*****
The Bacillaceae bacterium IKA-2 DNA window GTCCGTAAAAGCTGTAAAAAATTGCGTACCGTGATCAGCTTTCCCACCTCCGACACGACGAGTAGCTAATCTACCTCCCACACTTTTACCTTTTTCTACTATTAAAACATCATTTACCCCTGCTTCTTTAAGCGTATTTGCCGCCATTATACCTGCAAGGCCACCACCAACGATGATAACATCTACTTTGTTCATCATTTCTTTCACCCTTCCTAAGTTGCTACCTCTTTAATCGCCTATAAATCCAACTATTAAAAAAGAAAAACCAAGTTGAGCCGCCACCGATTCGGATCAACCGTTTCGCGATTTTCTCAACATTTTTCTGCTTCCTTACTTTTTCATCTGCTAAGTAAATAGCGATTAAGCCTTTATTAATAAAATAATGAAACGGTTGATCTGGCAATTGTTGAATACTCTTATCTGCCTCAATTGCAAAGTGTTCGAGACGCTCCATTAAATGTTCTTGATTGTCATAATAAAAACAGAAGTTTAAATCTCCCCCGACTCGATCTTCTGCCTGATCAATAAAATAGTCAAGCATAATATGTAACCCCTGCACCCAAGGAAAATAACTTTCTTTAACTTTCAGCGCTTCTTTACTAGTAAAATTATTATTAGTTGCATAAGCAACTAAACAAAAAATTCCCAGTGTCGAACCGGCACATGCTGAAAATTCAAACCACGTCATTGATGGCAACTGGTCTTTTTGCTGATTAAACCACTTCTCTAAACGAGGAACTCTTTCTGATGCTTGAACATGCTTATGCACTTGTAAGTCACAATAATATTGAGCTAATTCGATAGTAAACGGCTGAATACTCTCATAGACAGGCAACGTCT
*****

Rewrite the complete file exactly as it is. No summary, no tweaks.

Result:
The Bacillaceae bacterium IKA-2 DNA window GTCCGTAAAAGCTGTAAAAAATTGCGTACCGTGATCAGCTTTCCCACCTCCGACACGACGAGTAGCTAATCTACCTCCCACACTTTTACCTTTTTCTACTATTAAAACATCATTTACCCCTGCTTCTTTAAGCGTATTTGCCGCCATTATACCTGCAAGGCCACCACCAACGATGATAACATCTACTTTGTTCATCATTTCTTTCACCCTTCCTAAGTTGCTACCTCTTTAATCGCCTATAAATCCAACTATTAAAAAAGAAAAACCAAGTTGAGCCGCCACCGATTCGGATCAACCGTTTCGCGATTTTCTCAACATTTTTCTGCTTCCTTACTTTTTCATCTGCTAAGTAAATAGCGATTAAGCCTTTATTAATAAAATAATGAAACGGTTGATCTGGCAATTGTTGAATACTCTTATCTGCCTCAATTGCAAAGTGTTCGAGACGCTCCATTAAATGTTCTTGATTGTCATAATAAAAACAGAAGTTTAAATCTCCCCCGACTCGATCTTCTGCCTGATCAATAAAATAGTCAAGCATAATATGTAACCCCTGCACCCAAGGAAAATAACTTTCTTTAACTTTCAGCGCTTCTTTACTAGTAAAATTATTATTAGTTGCATAAGCAACTAAACAAAAAATTCCCAGTGTCGAACCGGCACATGCTGAAAATTCAAACCACGTCATTGATGGCAACTGGTCTTTTTGCTGATTAAACCACTTCTCTAAACGAGGAACTCTTTCTGATGCTTGAACATGCTTATGCACTTGTAAGTCACAATAATATTGAGCTAATTCGATAGTAAACGGCTGAATACTCTCATAGACAGGCAACGTCT